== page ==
What you need to know
Indonesia has already started banning the game, even though it is not available yet in the country.
Although Pokémon Go, the wildly popular augmented reality (AR) mobile game, has yet to launch in Southeast Asia, governments in the region have already started monitoring the game.
The Indonesian government has already banned the game from the presidential palace, as well as other government offices, military bases, and police stations. Military personnel and police have been ordered not to play the game while on duty.
The governor of Jakarta, Basuki Tjahaja Purnama, said that any civil servant caught playing any games during work would face salary cuts; Yuddy Chrisnandi, director of the Ministry of Administrative and Bureaucratic Reform, has barred all civil servants against playing the game while at work to avoid compromising state secrets.
Indonesia’s State Intelligence Agency Chief Sutiyoso has also warned the public against playing the game around government offices and the presidential palace.
The Jakarta Globe reported that a leaked advisory memo from the Indonesian Military and the National Police warned that the game could be used to gather sensitive government information and gain access to top-secret data, as Pokémon Go uses a real-time camera and GPS services.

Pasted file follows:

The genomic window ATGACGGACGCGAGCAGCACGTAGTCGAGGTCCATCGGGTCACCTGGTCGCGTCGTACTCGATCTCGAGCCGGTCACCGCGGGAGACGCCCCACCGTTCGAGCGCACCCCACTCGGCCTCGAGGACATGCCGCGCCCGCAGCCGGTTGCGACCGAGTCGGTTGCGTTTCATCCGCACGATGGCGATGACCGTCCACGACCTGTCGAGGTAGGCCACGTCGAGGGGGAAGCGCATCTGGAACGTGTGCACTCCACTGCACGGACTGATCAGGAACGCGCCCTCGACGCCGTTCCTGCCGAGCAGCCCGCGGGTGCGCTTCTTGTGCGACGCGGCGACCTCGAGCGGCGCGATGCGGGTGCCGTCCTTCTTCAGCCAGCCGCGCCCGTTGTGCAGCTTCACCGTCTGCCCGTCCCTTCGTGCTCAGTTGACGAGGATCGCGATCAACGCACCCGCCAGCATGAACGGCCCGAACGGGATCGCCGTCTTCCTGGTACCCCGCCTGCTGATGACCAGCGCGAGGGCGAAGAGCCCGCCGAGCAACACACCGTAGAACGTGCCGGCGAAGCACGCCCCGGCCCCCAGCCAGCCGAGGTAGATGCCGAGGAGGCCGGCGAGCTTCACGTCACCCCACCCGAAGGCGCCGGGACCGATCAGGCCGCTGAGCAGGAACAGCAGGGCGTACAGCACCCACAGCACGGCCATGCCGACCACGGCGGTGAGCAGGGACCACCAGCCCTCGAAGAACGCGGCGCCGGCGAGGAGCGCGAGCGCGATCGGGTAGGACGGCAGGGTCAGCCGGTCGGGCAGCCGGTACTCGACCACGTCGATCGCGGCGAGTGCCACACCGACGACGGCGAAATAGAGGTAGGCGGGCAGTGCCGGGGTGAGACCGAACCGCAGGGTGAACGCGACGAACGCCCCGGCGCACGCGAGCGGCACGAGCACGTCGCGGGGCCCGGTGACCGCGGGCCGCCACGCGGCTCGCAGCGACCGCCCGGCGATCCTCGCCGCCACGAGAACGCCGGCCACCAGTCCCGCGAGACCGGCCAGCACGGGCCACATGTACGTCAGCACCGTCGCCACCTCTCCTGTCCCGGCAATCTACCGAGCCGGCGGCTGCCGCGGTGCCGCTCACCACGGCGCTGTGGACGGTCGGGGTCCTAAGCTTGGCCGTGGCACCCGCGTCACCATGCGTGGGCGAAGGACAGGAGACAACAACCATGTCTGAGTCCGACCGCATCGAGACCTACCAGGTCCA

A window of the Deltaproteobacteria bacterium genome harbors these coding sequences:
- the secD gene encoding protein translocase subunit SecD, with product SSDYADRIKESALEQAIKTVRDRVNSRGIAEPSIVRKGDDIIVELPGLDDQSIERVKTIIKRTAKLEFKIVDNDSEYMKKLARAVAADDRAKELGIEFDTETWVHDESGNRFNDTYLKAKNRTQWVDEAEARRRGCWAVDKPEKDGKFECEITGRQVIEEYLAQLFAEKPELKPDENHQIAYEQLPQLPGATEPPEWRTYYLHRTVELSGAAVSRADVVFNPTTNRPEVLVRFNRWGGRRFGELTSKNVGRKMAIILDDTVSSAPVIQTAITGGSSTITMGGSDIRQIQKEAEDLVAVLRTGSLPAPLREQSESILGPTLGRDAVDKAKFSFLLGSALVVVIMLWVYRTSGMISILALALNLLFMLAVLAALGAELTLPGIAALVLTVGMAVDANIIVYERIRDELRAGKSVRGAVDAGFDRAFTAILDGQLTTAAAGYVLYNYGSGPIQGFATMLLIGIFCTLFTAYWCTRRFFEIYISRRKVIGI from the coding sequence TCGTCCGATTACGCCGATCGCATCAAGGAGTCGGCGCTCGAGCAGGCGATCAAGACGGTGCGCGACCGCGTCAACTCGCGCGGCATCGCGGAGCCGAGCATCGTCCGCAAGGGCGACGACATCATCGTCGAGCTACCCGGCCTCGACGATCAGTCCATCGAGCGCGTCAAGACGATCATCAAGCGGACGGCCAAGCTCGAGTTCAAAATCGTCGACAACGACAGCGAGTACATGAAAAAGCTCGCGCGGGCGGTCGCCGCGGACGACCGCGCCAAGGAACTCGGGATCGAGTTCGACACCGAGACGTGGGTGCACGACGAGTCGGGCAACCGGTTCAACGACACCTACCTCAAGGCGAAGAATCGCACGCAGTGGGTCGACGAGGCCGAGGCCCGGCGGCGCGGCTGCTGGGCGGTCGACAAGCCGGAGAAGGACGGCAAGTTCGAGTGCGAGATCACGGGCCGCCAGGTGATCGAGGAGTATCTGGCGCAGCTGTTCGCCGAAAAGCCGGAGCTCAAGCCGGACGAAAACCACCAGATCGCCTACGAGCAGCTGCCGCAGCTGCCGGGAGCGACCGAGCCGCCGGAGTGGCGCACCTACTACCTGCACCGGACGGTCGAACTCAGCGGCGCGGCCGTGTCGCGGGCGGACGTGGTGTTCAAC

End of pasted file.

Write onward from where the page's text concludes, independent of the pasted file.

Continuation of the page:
Meanwhile, the Malaysian Inspector-General of Police Khalid Abu Bakar has said that they would monitor the game for “elements of gambling or inciting hatred” before deciding whether it would be banned in the country.
In Japan, where the game was released on July 22, Hiroshima City has asked Niantic, the company that created the game, to remove the Peace Memorial Museum from the game out of respect for the victims of the Hiroshima atomic bombing.
Hiroshima wants the location removed by Aug. 6, before a commemoration is held on the anniversary of the bombing. Nagasaki has also asked for its peace park and museum to be removed from the game.
Niantic has said that it will not release any third party discussions, but has granted the request of the Holocaust Memorial Museum in Washington, D.C. to be removed.
First Editor: Olivia Yang
Second Editor: J. Michael Cole